Blogging for The American Prospect, Clark goes on to report that nationwide “the actual number of executions has dropped by nearly a third since the 1990s, which may reflect increasing public ambivalence. Publicity around exonerated inmates is also raising uncertainty even among those who otherwise support capital punishment.” Clark also notes that overall support for the death penalty has dropped 19 percent in the last 17 years.”
This analysis, along with recent headlines about the death sentence a Phoenix jury dealt convicted serial killer Mark Goudeau, got me wondering whether or not this might be one of those rare, fleeting times that the headlines conspire to get the issue of capital punishment off the back page to the forefront of America’s collective conscience. It also sent me back to an arts story being passed around the office last summer.
In a piece published by The American Conservative in September, author John Rodden encourages readers to revisit “A Hanging,” a moving, first-person story about the public execution of an unidentified Indian man in Burma. Published in 1931, the 2,000 word essay proved to be literary breakthrough for a 28-year-old author named Eric Blair—who, two years later, would adopt the pen name George Orwell.
“The success of ‘A Hanging’ turns on the fact that its narrative gradually and ingeniously shifts: its final paragraphs generate a perspective that ultimately induces us to consider ourselves the guilty parties—as executioners bereft of any moral high ground—rather than the condemned man,” writes Rodden. “We need to reread Eric Blair’s ‘A Hanging’ for political and moral reasons. We need to be reminded that the guilty are not necessarily—or only—those who are convicted of crimes. Let us pause and consider Orwell’s ending when we presume to sit in judgment and take another’s life.”
Source: The American Conservative
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With US troops marching out of Iraq and Osama bin Laden’s head on a pike, it will be difficult for Barack Obama’s political enemies to characterize the president’s first-term performance on the international stage as indecisive, inexperienced, or weak-kneed—a strategy that helped unseat Carter and left Gore desperate for Florida’s electoral votes. Barring a domestic terror attack, in fact, hawkish Republicans will likely avoid serious foreign policy discussions and quietly cheer for the economy to continue its slumber.
The electoral ramifications notwithstanding, what worries Mark Lagon, International Relations and Security Chair at Georgetown University’s Master of Science in Foreign Service Program, is that Obama’s seeming strength (and good fortune, I might add) betrays a lack of inventiveness and depth—especially when it comes to projecting soft power, that combination of diplomacy and nonmilitary coercion essential to enduring influence and stability.
Writing in the October issue of World Affairs, Logan notes that when Obama initially took office he “made fresh start statements, such as his June 2009 remarks in Cairo, and embraced political means like dialogue, respectful multilateralism, and the use of new media, suggesting that he felt the soft power to change minds, build legitimacy, and advance interests was the key element missing from the recent US approach to the world—and that he would quickly remedy that defect.”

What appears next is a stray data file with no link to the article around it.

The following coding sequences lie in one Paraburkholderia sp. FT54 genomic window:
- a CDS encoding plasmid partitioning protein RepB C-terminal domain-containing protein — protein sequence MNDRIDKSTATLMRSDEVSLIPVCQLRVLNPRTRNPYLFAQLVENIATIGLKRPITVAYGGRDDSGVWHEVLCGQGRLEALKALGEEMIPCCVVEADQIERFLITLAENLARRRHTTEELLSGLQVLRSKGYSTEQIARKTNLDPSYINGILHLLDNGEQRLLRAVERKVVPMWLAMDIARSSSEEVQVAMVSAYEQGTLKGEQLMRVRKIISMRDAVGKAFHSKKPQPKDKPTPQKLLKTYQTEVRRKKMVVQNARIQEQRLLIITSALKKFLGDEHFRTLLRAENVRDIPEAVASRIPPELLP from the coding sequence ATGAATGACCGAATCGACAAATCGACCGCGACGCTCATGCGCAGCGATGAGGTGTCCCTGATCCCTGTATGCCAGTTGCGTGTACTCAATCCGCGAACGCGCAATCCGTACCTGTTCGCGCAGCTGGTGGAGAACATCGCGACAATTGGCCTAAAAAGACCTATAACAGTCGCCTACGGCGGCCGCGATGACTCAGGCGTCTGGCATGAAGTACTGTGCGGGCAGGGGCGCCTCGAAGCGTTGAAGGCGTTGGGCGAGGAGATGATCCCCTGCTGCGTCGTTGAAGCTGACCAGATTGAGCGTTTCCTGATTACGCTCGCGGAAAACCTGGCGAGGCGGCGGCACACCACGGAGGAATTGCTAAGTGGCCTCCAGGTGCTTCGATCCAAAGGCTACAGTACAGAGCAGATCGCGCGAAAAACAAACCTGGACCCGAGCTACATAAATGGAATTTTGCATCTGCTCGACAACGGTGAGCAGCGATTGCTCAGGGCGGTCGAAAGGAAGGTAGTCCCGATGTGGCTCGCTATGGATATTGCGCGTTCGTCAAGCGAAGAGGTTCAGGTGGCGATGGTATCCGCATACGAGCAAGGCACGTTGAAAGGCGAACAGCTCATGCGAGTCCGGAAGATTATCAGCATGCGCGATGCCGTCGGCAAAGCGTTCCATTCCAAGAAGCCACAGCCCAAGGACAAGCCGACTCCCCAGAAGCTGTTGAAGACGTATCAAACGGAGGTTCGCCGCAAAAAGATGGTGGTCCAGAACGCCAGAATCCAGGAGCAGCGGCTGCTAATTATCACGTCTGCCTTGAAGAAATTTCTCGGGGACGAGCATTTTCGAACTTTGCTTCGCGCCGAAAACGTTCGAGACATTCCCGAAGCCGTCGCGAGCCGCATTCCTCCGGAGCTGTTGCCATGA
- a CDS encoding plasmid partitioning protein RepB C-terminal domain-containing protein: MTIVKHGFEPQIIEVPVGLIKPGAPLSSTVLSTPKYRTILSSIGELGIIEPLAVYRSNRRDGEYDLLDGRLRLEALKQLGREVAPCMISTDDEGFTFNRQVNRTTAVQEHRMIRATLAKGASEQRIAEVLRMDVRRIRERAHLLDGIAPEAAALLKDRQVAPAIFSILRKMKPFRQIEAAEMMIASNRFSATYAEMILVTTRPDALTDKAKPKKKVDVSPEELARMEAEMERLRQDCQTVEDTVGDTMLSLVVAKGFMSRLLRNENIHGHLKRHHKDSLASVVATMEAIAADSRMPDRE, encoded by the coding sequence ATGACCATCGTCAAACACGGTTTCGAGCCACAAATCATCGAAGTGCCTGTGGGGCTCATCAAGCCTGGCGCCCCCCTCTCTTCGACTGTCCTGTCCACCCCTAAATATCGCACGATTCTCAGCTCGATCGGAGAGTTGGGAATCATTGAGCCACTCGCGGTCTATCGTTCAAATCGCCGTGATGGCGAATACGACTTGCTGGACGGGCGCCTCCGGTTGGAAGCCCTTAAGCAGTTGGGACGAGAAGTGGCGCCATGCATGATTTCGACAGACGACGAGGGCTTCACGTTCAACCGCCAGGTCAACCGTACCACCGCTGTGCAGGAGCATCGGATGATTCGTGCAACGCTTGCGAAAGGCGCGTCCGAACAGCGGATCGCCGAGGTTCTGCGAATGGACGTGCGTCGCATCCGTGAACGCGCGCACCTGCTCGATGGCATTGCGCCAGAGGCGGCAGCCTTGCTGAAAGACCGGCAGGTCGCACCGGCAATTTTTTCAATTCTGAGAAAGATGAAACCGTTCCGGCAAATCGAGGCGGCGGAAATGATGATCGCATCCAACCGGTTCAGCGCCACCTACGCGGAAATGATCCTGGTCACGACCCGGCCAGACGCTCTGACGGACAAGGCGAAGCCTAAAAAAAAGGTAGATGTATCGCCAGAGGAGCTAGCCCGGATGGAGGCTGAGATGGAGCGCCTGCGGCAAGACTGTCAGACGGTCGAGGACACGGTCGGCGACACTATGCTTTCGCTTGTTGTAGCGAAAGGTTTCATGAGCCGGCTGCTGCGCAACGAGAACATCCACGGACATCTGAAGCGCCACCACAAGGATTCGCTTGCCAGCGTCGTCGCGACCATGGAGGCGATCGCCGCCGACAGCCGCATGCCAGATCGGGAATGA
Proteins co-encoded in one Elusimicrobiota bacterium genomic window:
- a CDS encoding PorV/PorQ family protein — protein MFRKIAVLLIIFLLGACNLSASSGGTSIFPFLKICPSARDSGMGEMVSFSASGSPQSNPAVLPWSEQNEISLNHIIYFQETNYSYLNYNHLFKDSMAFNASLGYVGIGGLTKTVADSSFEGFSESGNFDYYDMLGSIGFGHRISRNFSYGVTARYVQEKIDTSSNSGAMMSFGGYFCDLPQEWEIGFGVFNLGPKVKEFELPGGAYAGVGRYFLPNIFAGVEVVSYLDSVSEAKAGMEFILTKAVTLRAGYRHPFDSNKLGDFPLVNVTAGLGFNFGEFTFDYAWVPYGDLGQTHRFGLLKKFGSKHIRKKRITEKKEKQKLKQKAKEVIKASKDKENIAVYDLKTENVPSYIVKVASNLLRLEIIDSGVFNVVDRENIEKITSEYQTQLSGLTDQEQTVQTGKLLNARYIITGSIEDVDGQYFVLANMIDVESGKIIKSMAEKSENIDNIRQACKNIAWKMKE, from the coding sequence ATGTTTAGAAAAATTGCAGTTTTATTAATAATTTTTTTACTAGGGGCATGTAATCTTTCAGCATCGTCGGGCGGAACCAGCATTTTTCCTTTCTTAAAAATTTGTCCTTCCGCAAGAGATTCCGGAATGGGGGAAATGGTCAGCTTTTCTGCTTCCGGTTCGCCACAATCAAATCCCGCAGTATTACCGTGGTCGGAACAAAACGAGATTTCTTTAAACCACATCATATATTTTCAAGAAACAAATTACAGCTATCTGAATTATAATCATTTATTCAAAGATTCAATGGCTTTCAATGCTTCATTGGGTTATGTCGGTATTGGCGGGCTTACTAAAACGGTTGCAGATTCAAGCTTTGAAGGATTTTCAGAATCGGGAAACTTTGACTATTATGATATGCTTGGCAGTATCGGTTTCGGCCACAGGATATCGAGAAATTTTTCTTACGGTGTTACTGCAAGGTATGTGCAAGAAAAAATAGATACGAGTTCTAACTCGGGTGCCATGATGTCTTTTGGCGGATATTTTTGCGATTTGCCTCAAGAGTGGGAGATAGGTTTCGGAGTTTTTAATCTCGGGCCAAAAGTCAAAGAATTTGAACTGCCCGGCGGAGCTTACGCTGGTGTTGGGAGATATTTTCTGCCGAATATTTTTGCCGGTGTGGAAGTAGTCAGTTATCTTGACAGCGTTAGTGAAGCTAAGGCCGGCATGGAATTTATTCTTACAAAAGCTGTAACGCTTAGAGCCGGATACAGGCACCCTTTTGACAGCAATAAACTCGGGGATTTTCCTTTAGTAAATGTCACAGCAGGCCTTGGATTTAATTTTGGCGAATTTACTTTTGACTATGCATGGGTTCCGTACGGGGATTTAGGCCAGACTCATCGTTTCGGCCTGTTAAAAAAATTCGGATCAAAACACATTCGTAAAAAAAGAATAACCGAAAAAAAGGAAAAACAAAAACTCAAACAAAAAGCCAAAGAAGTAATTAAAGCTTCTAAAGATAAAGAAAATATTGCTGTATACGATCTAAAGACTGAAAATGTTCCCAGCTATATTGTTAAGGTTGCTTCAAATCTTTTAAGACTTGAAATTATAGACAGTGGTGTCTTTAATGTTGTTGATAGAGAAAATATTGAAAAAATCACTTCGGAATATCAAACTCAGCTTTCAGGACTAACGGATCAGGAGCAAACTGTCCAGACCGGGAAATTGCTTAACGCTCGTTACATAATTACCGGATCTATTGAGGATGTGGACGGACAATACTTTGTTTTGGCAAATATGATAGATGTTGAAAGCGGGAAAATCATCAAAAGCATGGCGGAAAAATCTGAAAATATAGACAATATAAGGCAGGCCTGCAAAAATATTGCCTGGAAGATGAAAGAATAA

Since then, Obama has embraced unilateral military actions, accelerated the use of unmanned drones—despite the risk of untold civilian casualties—and has continued a number of the Bush administration most unpopular policies, including rendition and the suspension of habeas corpus domestic and foreign. Consequently, the administration lacks credibility on those occasions it does choose to engage in statecraft.
To prove the point, Logan looks in detail at events in Iran, Russia, and Egypt during Obama’s first term; countries where a “meaningful” expression of soft power could “have made a difference not only for those countries but for American interests as well.”
“[Obama’s] reaction to the challenges these countries have posed to the US suggest that it is not soft power itself that Obama doubts,” Logan concludes, “but America’s moral standing to project it.”
Source: World Affairs
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As I write this, the FBI has yet to confirm that Abdisalan Hussein Ali, a 22 year-old man born in Somalia and raised in Minneapolis, Minnesota, was one of two suicide bombers who killed at least 10 people in Mogadishu on October 29. According to a piece in the New York Times published a day later and an update posted by Minneapolis Star Tribune reporter Allie Shah the morning of November 1, however, circumstantial evidence is mounting to suggest a connection between Abdisalan Hussein and the bombing, which is linked to Somalia’s Shabab rebels.
Regardless how the story turns out (the FBI says it will have DNA tests completed insude two weeks), Abdisalan Hussein did disappear in 2008 and, according to the Times, was “known by the F.B.I. to be one of an estimated 30 Americans who have joined the Shabab, at least 20 of whom came from the Somali community in Minneapolis.” What’s more, Allie Shah reports, “to date, the FBI has confirmed that two suicide bombers in Somalia came from Minnesota,” which has the largest Somali population in the U.S. (over 60,000 according to the latest estimates).
The first of those bombers, Shirwa Ahmed of Minneapolis, drove an SUV packed with explosives into an intelligence office in Bossaso, a port city in the Somali state of Puntland, killing at least five people in October, 2008. Believed by the FBI to be the first U.S. citizen to carry out a suicide bombing on foreign soil, Shirwa Ahmed is the subject of a must-read story from Virginia Quarterly Review, which is excerpted in the May-June 2010 issue of Utne Reader.